Universal Credit: Work-related easement rules explained: Your commitments could be reduced

Universal Credit provides payments for claimants who are on low income or who are out of work. The actual payments will vary from person to person but there are standard allowances in place which people will receive as a minimum.


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These standard allowances can range from £342.72 to £594.04 and they’re based on the claimants’ living situations.

While the rules have been altered in recent months, Universal Credit claimants are usually expected to seek out work if they’re physically able to.

In some situations though these work-related requirements can be reduced for a period of time.

If a claimant wishes to apply for an easement, they will need to work with their work coach to do so.

In other contexts an easement of work-related requirements will become compulsory.

For example, if a claimant needs to carry out a public duty, is dealing with a bereavement or is taking a temporary absence abroad to receive medical treatment their requirements will be eased.

The actual period of easement will depend on the circumstance but the break could range from a few days to six months.

In order to be eligible for Universal Credit at all a person must be either out of work or on a low income, although the government doesn’t give an exact figure for this.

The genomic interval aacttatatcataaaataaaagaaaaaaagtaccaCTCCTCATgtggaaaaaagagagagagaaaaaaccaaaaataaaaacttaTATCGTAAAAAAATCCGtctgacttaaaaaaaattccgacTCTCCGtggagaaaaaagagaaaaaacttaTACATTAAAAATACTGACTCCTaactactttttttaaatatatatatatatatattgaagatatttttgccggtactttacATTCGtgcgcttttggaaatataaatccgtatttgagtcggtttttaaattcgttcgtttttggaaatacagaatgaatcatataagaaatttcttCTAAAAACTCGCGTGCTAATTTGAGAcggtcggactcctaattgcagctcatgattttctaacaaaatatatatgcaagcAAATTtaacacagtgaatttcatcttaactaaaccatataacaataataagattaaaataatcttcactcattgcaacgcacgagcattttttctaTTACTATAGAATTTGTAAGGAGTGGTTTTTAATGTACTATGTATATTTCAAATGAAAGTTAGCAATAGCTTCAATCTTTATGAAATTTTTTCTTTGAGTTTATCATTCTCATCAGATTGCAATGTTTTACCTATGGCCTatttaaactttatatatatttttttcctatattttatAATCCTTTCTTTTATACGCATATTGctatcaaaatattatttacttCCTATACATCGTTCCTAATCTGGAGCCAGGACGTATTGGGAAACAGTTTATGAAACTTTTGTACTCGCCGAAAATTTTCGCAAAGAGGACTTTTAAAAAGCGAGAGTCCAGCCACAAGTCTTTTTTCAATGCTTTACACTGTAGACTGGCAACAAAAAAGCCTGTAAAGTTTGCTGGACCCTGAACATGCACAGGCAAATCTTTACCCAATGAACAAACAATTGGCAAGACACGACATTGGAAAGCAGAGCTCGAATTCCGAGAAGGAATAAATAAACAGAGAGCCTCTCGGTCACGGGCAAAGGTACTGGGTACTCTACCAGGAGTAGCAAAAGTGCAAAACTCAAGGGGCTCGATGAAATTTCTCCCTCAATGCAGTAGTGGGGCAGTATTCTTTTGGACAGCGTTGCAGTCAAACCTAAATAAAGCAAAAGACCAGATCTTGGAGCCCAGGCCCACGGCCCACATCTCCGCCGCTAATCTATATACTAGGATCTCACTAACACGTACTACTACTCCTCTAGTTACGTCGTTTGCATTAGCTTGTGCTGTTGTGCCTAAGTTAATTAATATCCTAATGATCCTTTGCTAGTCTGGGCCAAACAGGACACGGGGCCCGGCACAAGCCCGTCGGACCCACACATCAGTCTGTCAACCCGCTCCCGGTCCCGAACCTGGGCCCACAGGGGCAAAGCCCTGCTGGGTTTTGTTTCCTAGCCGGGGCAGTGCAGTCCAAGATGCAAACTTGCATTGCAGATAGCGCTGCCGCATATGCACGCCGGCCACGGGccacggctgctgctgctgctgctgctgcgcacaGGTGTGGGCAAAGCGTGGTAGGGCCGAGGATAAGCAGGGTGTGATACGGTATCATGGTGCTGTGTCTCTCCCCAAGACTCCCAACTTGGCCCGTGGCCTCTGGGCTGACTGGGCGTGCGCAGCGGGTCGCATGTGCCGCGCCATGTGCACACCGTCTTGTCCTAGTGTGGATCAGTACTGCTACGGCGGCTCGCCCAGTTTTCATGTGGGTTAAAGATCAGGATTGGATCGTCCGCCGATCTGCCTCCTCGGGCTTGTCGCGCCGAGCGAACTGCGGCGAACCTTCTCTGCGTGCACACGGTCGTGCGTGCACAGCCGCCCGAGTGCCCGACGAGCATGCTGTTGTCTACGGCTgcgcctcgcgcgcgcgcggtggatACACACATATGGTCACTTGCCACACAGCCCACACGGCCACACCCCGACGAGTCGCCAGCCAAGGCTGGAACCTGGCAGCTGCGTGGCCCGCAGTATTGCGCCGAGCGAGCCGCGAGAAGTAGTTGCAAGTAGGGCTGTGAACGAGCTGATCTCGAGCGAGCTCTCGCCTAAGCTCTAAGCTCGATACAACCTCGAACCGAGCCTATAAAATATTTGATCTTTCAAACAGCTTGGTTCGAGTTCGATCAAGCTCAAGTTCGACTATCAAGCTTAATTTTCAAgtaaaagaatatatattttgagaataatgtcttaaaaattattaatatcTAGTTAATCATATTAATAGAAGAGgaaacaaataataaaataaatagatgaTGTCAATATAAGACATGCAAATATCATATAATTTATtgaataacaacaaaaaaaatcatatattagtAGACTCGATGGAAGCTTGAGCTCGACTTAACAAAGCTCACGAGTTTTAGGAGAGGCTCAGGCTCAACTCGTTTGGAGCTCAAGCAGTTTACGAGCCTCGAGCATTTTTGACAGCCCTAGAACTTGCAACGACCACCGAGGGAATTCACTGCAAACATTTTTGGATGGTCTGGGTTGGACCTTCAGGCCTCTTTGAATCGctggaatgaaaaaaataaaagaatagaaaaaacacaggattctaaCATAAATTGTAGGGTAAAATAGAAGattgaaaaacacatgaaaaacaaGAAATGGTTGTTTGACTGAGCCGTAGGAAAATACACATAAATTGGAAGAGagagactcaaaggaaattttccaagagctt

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Claimants must also be between 18 years old and state pension age.

On top of this, the claimant (and their partner) must not have more than £16,000 in savings and they must live in the UK.

Some people may also be able to claim if they’re in training or studying full time.

Claimants in these circumstances who are over 18 will be able to make a new Universal Credit claim if any of the following apply:


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  • They live with a partner and they’re eligible for Universal Credit
  • They’re responsible for a child, either as a single person or as a couple
  • They’re disabled and entitled to Disability Living Allowance (DLA) or Personal Independence Payment (PIP) and have limited capability for work
  • They’re in further education, are 21 or under and do not have parental support

There are some instances where a person aged 16 or 17 can claim Universal Credit.

They’ll be able to do so if any of the following applies:

  • They have limited capability for work or you have medical evidence and are waiting for a Work Capability Assessment
  • They’re caring for a severely disabled person
  • They’re responsible for a child
  • They’re in a couple with responsibility for at least one child and their partner is eligible for Universal Credit
  • They’re pregnant and it’s 11 weeks or less before the expected week of childbirth
  • They’ve had a child in the last 15 weeks
  • They do not have parental support, for example they’re estranged from their parents and are not under local authority care

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